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Psychological Stress Management

Updated on March 30, 2013

There are many ways that an individual can cope with chronic stress such as taking control of the stressful situation (for example, they could find out everything they can about a disease that they have been diagnosed with) or distancing themselves from it and not thinking about it.

These are good ways for someone to cope with stress but they do not completely manage the stressors or help them to overcome it.

The following hub will outline psychological methods of managing and overcoming stress.

Cognitive Behavioural Therapy (CBT)

The following are two different therapies that are used together in Cognitive Behavioural Therapy:

  • The first is called cognitive therapy and is based on the idea that the thoughts that an individual has towards a situation is the key influence in how they behave towards it. Cognitive therapy therefore tries to change the individual's unwanted or maladaptive thoughts.
  • The other is called behavioural therapy and involves trying to reverse the learning process that lead to undesirable behaviours that the individual shows and produce a new set of desirable behaviours.

This woman looks like she could use some stress inoculation therapy!
This woman looks like she could use some stress inoculation therapy!

CBT - Stress Inoculation Training

Meichenbaum (1985) believed that despite the fact you cannot change the stressors in a persons life (you cannot change the fact that a stressful job is stressful) you can change the feelings and thoughts that the person feels towards this stressor. For example if you missed a deadline for some work that your boss wanted you to do instead of thinking 'my boss is going to be so angry' you could think 'my boss will be impressed at the good work that I did even if it's not all finished' and this should reduce the stress response.

Meichenbaum believed that a person could 'inoculate' themselves against stress much like a person could inoculate themselves against an infectious disease and this process had the following three main phases:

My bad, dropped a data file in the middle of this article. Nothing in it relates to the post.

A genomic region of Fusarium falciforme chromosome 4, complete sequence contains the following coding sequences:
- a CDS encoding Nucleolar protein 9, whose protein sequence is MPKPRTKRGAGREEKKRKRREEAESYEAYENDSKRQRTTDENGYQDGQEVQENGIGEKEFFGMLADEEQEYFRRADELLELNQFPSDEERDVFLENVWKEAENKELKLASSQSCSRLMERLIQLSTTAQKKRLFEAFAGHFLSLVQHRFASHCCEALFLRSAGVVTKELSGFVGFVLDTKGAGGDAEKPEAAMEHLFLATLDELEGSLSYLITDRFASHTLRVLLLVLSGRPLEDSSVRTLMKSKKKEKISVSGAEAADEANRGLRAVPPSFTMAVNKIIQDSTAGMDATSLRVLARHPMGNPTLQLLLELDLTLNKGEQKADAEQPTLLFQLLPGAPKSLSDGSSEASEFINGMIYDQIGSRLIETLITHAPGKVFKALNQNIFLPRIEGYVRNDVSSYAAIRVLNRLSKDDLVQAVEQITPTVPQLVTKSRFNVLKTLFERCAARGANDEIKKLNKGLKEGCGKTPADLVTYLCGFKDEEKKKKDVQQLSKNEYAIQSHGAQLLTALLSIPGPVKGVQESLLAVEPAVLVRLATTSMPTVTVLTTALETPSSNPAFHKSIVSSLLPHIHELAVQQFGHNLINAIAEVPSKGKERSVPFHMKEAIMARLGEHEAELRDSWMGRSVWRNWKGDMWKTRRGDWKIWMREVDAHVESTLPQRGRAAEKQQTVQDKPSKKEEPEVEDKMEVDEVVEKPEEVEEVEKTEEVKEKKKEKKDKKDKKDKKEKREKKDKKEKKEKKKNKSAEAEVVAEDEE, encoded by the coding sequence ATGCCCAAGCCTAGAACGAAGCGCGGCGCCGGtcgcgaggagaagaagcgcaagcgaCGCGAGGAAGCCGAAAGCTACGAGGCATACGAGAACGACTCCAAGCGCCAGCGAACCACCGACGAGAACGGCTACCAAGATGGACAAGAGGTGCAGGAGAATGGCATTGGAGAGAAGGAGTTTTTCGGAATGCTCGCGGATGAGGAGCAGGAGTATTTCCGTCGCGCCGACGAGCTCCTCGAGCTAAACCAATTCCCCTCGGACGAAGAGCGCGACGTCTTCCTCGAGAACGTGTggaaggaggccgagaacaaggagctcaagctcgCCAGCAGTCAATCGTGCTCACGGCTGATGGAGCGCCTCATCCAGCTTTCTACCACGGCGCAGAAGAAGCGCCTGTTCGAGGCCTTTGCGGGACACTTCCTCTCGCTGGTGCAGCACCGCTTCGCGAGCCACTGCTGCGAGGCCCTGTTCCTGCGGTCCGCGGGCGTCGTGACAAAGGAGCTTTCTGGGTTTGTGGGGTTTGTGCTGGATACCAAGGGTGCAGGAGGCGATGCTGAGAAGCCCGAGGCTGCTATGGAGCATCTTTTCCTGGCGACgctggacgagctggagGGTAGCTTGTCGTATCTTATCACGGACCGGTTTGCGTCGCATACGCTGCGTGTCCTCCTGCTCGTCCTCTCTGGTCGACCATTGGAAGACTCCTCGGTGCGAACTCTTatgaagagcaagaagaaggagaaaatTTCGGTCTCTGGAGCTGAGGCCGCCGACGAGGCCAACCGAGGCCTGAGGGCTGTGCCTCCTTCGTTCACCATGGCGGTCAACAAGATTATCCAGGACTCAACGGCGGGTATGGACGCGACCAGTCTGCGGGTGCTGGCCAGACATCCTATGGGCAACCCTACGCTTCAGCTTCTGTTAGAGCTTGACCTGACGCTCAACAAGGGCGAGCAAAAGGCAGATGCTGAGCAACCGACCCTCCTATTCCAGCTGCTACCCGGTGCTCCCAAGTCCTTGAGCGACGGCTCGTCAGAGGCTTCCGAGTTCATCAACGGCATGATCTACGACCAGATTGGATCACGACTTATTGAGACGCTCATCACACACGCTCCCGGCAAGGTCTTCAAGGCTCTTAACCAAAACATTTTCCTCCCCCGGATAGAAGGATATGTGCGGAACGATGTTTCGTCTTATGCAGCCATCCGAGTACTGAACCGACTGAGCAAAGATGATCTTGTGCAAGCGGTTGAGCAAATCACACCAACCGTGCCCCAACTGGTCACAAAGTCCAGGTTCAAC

• The conceptualisation stage - This stage involves the therapist informing and educating the client about the impact and nature of stress. The therapist then helps the client to break down their stressors and problems into smaller components that can be dealt with individually, this helps the client to see their stressors as problems to be solved rather than something that hinders their life.
  • Skills acquisition stage - In this stage a number of coping skills such as relaxation, positive thinking, attention diversion, social support etc are used and practiced in the clinic.
  • Application Phase - In this stage various techniques such as imagery, modelling and role play are used to try and get the client to apply the skills that they learned in the previous stage to, increasingly stressful, real life situations.

Would you ever consider having stress inoculation therapy?

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Is Stress Inoculation Therapy Effective?

In 1977 Meichenbaum compared the effectiveness of stress inoculation therapy (SIT) and systematic desensitisation therapy (which teaches individuals to relax in the presence of something that they find stressful or causes anxiety) on dealing with clients snake phobias.

He found that although both therapies reduced the anxiety and stress associated with the phobia SIT helped clients deal with a second phobia that hadn't been treated. This shows that not only does SIT help overcome current stressors, but can also help the individual with future stressors.

In 2004 psychologists Sheehy and Horan tested the effects of SIT on the anxiety, stress and academic performance of first year law students. The students attended four, weekly, 90 minute sessions and the findings showed that the students that participated in SIT had lower anxiety and stress levels over time compared to other students. Also, more than half of the students that took SIT and were predicted to achieve in the bottom 20% of their class actually achieved higher results than expected.


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